The COVID-19 pandemic has placed both content marketers and PR professionals in an awkward position.
Creating marketing or PR content that ignores the coronavirus is virtually impossible; the impact it’s had on humanity is simply too significant. At this point, it’s almost impossible to be hyperbolic about how it will affect almost every aspect of modern society.
Deliberately overlooking the pandemic’s influence on the relationship between a brand and its followers is risky. The last thing a company needs is to create the impression that it has its head in the sand, continuing to create messages with the exact same content and tone as before the pandemic struck.
At the same time, being too direct about the matter could very well signal that the brand is cynically cashing in on a global catastrophe just to raise its profile.
In the wake of COVID-19, a brand’s marketing content should be sensitive to the ways in which the disease has affected its followers. Many people have become risk-averse, wary of misinformation, aware of mortality, and conscious of how their attitudes affect society.
It’s vital for brands that want to create genuine connections with their target audience to bear in mind these shifts in global attitudes—and to do so in a tasteful way that doesn’t paint them as heartless opportunists.
Let’s take a look at how content marketers can best approach this challenge.
Highlight scientific credibility
Companies that create marketing content with a clinical or scientific angle need to be exceptionally confident of their opinions, facts, and figures.
For various reasons, and to the world’s detriment, the COVID-19 pandemic has been politicized by many highly influential figures. A lot of this was achieved by deliberately spreading misinformation that helps these people score political points against their rivals or support their ideologies.
Fortunately, there’s been a backlash. People are becoming increasingly aware of these tactics and are developing a healthy resistance to pseudo-science and clinical claims that can’t be backed up.
Respect this evolution in your audience’s expectations. In fact, embrace it the way Sleepjunkie has. A large proportion of the company’s marketing content has a highly scientific angle. Take this piece on autism and sleep, for instance.
In a pre-COVID world, a blog could present semi-educated opinions or aggregated content scraped from any dubious source as “research” without much fallout. Nowadays… not so much. That’s why sites like Sleepjunkie shine a spotlight on the credibility of their content. As you’ll see in the autism article, the content has been reviewed and fact-checked by a bona fide medical professional.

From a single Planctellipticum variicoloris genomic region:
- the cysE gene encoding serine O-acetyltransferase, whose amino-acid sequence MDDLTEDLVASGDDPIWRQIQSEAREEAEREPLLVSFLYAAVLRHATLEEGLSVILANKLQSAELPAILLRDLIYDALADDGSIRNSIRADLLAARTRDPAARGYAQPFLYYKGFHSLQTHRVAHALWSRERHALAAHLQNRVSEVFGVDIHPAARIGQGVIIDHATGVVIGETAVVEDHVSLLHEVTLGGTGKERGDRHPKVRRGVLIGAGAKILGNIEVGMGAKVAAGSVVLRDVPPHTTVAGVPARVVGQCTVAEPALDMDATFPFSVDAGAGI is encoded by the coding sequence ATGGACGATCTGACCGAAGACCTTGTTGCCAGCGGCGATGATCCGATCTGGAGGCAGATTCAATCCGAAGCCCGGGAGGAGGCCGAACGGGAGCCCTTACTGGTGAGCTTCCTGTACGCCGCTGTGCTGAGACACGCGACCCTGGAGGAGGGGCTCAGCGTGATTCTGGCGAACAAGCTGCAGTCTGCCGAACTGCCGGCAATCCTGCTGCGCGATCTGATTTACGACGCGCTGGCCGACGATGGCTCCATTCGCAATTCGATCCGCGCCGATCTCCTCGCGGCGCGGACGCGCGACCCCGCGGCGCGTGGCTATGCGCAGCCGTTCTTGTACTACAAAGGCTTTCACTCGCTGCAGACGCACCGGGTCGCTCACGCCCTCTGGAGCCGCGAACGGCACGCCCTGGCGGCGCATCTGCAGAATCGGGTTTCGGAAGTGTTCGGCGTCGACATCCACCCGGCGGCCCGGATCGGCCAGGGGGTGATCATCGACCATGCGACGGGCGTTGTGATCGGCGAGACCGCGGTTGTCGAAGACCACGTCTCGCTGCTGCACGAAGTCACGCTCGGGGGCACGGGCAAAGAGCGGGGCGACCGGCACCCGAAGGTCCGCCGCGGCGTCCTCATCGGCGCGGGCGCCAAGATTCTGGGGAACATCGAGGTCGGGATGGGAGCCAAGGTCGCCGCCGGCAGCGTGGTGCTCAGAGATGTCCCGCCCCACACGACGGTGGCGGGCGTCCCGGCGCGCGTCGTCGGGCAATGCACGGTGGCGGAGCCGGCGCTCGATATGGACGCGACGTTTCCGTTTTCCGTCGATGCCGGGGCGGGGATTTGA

In fact, Sleepjunkie has an entire page dedicated to its medical review board—a group of doctors and scientists who advise and endorse the content created by the site’s marketing team.
Make security accessible
With the world’s population hyper-aware of personal health and safety, brands that operate in the security space should focus on making their content as accessible as possible.
Concern over the risk of COVID infection could easily evolve into a more general concern about security. People are becoming increasingly risk-averse, a mindset that should be catered for by smart, empathetic content strategists.
Cybersecurity experts Havoc Shield is a great example of a brand doing exactly this. The company’s blog has done a terrific job of addressing complex issues in a way that people with a new concern for cybersecurity can easily digest.
Havoc Shield doesn’t shy away from the big topics. Their blog is full of complex, niche articles that would seem too specialized under different global circumstances. However, the world’s focus on safety and security, along with their writers’ ability to make the content palatable, helps ensure that these topics won’t alienate the target audience.
Appeal to people’s renewed sense of responsibility to the elderly
One fortunate consequence of the COVID-19 pandemic has been a renewed visibility of the needs of the elderly—a demographic whose wellbeing society has been overlooking in recent decades.
Public interest regarding the impact of the coronavirus has been enormous. Agencies like the WHO and CDC have done a tremendous job of providing facts to help people keep themselves and their families safe. With people over the age of 60 clearly identified as being most vulnerable to the virus, it stands to reason that people are more concerned about the health of their elderly family members now than they were in December 2018.
A company that’s harnessed this rejuvenated awareness in a tasteful, effective way in their content marketing is MedicalAlertBuyersGuide.org. The brand’s blog is crammed with exceptionally helpful information about elder care, but without relying too much on COVID-19 as a topic.
The company’s content marketing goal is clearly to shine a spotlight on a subject that’s becoming increasingly important to the families of the elderly – ensuring their wellbeing during a time when they’re most vulnerable.
Some final thoughts
There’s no paint-by-numbers approach to this issue. How a brand should work awareness of the pandemic into its content depends on variables like company culture, audience demographics, and attitudes in its industry.
Marketing teams that have done this successfully have erred on the side of subtlety, seldom discussing the virus directly in their content. Instead, they have responded to the ways that the pandemic has changed their audience’s mindsets.
The optics of associating a marketing angle with an event that’s killed millions of people aren’t great. The reputational damage could be tough to recover from. That’s why playing it safe here is the best approach.